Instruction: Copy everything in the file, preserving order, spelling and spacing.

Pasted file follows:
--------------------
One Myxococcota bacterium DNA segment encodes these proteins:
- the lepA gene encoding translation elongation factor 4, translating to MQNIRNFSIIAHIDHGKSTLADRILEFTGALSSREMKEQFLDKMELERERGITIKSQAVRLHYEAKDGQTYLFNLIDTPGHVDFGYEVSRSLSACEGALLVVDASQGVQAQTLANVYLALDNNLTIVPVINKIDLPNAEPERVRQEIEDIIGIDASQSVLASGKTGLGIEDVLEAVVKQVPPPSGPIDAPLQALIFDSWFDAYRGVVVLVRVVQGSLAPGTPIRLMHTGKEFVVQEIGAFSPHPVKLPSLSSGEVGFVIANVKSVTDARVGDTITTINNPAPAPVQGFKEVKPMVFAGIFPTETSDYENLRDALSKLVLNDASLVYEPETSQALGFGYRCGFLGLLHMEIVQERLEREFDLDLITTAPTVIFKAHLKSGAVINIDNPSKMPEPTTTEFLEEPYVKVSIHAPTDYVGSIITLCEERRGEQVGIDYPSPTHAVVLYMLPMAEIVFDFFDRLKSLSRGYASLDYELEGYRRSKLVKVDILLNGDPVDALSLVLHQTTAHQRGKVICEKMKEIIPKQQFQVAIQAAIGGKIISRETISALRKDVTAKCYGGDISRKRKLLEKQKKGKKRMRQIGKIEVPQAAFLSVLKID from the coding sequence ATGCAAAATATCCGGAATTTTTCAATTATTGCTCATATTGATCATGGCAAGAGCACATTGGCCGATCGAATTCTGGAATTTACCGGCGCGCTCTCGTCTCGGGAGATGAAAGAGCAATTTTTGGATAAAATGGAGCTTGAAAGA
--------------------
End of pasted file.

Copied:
One Myxococcota bacterium DNA segment encodes these proteins:
- the lepA gene encoding translation elongation factor 4, translating to MQNIRNFSIIAHIDHGKSTLADRILEFTGALSSREMKEQFLDKMELERERGITIKSQAVRLHYEAKDGQTYLFNLIDTPGHVDFGYEVSRSLSACEGALLVVDASQGVQAQTLANVYLALDNNLTIVPVINKIDLPNAEPERVRQEIEDIIGIDASQSVLASGKTGLGIEDVLEAVVKQVPPPSGPIDAPLQALIFDSWFDAYRGVVVLVRVVQGSLAPGTPIRLMHTGKEFVVQEIGAFSPHPVKLPSLSSGEVGFVIANVKSVTDARVGDTITTINNPAPAPVQGFKEVKPMVFAGIFPTETSDYENLRDALSKLVLNDASLVYEPETSQALGFGYRCGFLGLLHMEIVQERLEREFDLDLITTAPTVIFKAHLKSGAVINIDNPSKMPEPTTTEFLEEPYVKVSIHAPTDYVGSIITLCEERRGEQVGIDYPSPTHAVVLYMLPMAEIVFDFFDRLKSLSRGYASLDYELEGYRRSKLVKVDILLNGDPVDALSLVLHQTTAHQRGKVICEKMKEIIPKQQFQVAIQAAIGGKIISRETISALRKDVTAKCYGGDISRKRKLLEKQKKGKKRMRQIGKIEVPQAAFLSVLKID from the coding sequence ATGCAAAATATCCGGAATTTTTCAATTATTGCTCATATTGATCATGGCAAGAGCACATTGGCCGATCGAATTCTGGAATTTACCGGCGCGCTCTCGTCTCGGGAGATGAAAGAGCAATTTTTGGATAAAATGGAGCTTGAAAGA